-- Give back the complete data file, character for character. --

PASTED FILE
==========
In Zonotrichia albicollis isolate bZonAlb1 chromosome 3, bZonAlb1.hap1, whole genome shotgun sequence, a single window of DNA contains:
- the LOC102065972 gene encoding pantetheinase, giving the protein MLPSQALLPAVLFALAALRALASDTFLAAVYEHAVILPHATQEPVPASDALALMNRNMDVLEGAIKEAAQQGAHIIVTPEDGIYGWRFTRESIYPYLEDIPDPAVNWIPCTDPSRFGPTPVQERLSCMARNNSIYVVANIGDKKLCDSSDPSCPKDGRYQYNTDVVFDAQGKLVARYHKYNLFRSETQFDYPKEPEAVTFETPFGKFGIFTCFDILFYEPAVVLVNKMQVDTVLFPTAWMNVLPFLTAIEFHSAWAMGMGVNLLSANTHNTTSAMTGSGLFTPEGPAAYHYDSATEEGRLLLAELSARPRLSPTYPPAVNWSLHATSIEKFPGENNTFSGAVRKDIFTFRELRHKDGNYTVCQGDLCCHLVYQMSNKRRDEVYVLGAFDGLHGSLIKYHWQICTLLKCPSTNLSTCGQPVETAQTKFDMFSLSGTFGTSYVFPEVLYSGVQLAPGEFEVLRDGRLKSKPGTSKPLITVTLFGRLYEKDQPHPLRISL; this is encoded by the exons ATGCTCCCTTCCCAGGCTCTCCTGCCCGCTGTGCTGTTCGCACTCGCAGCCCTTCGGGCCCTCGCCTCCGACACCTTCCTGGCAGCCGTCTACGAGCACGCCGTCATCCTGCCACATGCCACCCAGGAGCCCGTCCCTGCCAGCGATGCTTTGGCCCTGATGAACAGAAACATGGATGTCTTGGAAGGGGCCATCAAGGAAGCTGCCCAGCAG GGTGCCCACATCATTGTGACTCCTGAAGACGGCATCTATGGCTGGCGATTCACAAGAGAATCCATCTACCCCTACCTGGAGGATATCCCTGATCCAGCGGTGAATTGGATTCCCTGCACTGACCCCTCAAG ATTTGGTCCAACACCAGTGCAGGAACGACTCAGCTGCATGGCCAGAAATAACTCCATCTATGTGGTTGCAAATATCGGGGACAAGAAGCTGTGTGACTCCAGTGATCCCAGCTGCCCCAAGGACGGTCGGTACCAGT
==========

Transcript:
In Zonotrichia albicollis isolate bZonAlb1 chromosome 3, bZonAlb1.hap1, whole genome shotgun sequence, a single window of DNA contains:
- the LOC102065972 gene encoding pantetheinase, giving the protein MLPSQALLPAVLFALAALRALASDTFLAAVYEHAVILPHATQEPVPASDALALMNRNMDVLEGAIKEAAQQGAHIIVTPEDGIYGWRFTRESIYPYLEDIPDPAVNWIPCTDPSRFGPTPVQERLSCMARNNSIYVVANIGDKKLCDSSDPSCPKDGRYQYNTDVVFDAQGKLVARYHKYNLFRSETQFDYPKEPEAVTFETPFGKFGIFTCFDILFYEPAVVLVNKMQVDTVLFPTAWMNVLPFLTAIEFHSAWAMGMGVNLLSANTHNTTSAMTGSGLFTPEGPAAYHYDSATEEGRLLLAELSARPRLSPTYPPAVNWSLHATSIEKFPGENNTFSGAVRKDIFTFRELRHKDGNYTVCQGDLCCHLVYQMSNKRRDEVYVLGAFDGLHGSLIKYHWQICTLLKCPSTNLSTCGQPVETAQTKFDMFSLSGTFGTSYVFPEVLYSGVQLAPGEFEVLRDGRLKSKPGTSKPLITVTLFGRLYEKDQPHPLRISL; this is encoded by the exons ATGCTCCCTTCCCAGGCTCTCCTGCCCGCTGTGCTGTTCGCACTCGCAGCCCTTCGGGCCCTCGCCTCCGACACCTTCCTGGCAGCCGTCTACGAGCACGCCGTCATCCTGCCACATGCCACCCAGGAGCCCGTCCCTGCCAGCGATGCTTTGGCCCTGATGAACAGAAACATGGATGTCTTGGAAGGGGCCATCAAGGAAGCTGCCCAGCAG GGTGCCCACATCATTGTGACTCCTGAAGACGGCATCTATGGCTGGCGATTCACAAGAGAATCCATCTACCCCTACCTGGAGGATATCCCTGATCCAGCGGTGAATTGGATTCCCTGCACTGACCCCTCAAG ATTTGGTCCAACACCAGTGCAGGAACGACTCAGCTGCATGGCCAGAAATAACTCCATCTATGTGGTTGCAAATATCGGGGACAAGAAGCTGTGTGACTCCAGTGATCCCAGCTGCCCCAAGGACGGTCGGTACCAGT